Award Date


Degree Type


Degree Name

Master of Science in Computer Science


Computer Science

First Committee Member

Fatma Nasoz

Second Committee Member

Ajoy Datta

Third Committee Member

Kazem Taghva

Fourth Committee Member

Mira Han

Number of Pages



Cancer is one of the leading causes of death globally and was responsible for approximately 9.6 million deaths in 2018. One of the main reason for deaths from cancer is late-stage presentation and inaccessible diagnosis and treatment. Cancer often spreads from the part of the body where it started (primary site) to a different part of the body (metastatic site). Identifying the primary site of cancer plays a key role as it directs the appropriate treatment. Cancer which spreads needs the same treatment as its origin. Having this knowledge can help doctors to decide the type of treatment.

All cancers begin when one or more genes in a cell mutate and create abnormal proteins which cause cells to multiply uncontrollably. Genes are present in the DNA of each cell in human body, and research shows that distinct and abnormal patterns in methylation of DNA are observed in case of cancers. DNA methylation is also considered as an early and fundamental step where normal tissue undergoes transformations. Since DNA methylation is tissue-specific and change with cell differentiation, methylation sites are good markers for identifying tissues of origin.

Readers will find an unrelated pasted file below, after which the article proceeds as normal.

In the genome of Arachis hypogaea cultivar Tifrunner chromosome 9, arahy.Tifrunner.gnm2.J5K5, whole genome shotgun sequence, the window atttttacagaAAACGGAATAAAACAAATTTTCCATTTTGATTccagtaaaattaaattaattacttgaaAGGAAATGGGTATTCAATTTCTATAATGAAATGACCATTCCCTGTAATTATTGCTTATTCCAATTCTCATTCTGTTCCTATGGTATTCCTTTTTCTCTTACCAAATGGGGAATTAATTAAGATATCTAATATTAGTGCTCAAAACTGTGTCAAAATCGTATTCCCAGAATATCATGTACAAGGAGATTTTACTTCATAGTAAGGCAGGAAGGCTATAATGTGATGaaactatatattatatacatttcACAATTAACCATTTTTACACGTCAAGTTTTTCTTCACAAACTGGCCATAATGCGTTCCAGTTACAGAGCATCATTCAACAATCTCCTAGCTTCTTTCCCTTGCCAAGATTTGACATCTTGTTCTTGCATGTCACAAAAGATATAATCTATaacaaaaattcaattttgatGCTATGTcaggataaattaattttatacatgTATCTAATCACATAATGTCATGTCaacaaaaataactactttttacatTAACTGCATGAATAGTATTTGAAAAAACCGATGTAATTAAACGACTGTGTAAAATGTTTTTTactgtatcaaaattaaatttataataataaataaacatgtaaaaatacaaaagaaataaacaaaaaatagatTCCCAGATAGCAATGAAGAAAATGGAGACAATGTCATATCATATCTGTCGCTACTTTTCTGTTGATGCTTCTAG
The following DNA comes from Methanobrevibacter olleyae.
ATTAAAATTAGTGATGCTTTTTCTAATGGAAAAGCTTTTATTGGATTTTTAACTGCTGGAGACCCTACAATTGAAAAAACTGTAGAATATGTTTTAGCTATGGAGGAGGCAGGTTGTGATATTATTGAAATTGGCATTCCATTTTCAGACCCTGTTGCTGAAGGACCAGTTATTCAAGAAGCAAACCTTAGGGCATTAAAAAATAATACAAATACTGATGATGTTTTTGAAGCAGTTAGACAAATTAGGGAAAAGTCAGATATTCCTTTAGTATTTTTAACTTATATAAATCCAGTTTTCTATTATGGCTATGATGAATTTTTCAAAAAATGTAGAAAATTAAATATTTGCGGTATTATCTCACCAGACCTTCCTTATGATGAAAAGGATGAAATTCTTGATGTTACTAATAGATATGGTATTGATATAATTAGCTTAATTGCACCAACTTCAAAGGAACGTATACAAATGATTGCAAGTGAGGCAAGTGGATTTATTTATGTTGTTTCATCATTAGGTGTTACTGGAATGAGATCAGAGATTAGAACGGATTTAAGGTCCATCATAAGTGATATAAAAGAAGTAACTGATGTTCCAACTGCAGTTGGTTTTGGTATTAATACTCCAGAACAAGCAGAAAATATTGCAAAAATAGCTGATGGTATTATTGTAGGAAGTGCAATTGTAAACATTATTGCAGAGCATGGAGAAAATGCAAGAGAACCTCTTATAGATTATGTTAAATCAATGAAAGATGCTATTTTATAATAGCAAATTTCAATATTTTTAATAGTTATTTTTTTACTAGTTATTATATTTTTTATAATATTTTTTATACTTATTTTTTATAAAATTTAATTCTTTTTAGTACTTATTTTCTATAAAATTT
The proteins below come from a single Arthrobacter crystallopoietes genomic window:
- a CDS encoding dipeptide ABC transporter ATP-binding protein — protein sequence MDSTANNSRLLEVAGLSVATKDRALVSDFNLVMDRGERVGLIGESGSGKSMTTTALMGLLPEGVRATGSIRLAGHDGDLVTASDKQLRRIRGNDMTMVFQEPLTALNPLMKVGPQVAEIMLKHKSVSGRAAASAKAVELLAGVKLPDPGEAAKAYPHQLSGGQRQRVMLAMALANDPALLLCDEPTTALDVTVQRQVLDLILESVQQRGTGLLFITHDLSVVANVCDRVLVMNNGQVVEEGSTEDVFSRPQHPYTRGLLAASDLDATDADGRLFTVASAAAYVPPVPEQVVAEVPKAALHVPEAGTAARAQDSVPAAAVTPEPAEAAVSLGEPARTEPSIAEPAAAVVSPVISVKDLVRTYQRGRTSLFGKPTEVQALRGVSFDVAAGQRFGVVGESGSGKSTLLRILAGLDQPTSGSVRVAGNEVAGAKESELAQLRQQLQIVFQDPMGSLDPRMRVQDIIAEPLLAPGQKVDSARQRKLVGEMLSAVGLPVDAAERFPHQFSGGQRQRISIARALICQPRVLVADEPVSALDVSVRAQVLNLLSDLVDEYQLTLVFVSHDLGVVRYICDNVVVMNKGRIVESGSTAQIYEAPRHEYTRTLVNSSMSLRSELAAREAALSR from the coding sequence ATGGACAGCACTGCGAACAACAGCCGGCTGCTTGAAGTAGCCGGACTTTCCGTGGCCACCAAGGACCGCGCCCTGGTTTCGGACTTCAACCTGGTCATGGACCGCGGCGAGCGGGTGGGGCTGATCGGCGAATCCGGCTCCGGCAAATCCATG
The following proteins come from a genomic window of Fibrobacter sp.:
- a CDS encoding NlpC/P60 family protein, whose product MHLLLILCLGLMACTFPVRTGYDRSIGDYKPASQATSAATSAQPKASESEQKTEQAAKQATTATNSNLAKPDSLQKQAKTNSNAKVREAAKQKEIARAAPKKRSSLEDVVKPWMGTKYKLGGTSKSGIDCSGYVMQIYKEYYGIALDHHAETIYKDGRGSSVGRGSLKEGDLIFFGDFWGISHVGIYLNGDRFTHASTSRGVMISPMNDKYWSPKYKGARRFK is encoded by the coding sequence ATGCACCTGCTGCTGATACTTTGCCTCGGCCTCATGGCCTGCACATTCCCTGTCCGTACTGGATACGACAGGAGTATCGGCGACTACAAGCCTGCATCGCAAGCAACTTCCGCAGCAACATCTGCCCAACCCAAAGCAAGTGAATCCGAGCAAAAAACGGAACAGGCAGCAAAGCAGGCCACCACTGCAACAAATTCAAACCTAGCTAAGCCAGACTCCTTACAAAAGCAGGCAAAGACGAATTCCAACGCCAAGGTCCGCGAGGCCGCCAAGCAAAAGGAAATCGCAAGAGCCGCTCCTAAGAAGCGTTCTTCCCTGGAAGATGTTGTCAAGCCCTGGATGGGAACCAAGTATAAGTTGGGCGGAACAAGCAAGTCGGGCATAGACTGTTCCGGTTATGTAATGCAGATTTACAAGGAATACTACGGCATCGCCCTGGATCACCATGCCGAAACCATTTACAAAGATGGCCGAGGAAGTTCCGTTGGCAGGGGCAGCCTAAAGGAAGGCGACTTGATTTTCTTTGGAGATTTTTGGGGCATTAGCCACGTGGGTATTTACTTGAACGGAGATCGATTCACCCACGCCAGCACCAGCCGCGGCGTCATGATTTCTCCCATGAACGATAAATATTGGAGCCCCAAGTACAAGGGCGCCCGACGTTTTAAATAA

In this thesis, we propose the use of machine learning techniques to identify the primary sites of cancers to increase the accuracy of diagnosis and treatment.

For this purpose, we implemented various classification algorithms in machine learning like support vector machines, random forests classifier, decision trees, and K nearest neighbor classifier to classify the tumor samples into their tissue origin and compared these models using traditional machine learning metrics. The models are trained and tested on features extracted from the DNA methylation datasets maintained by The Cancer Genome Atlas (TCGA). The experimental results showed that support vector machines could predict the primary sites with 95% training accuracy. The model gave 86% accuracy when tested on a completely independent dataset collected from Gene Expression Omnibus (GEO).


Cancer; DNA methylation; Machine learning; Primary tissue; Tissue


Computer Sciences

File Format


Degree Grantor

University of Nevada, Las Vegas




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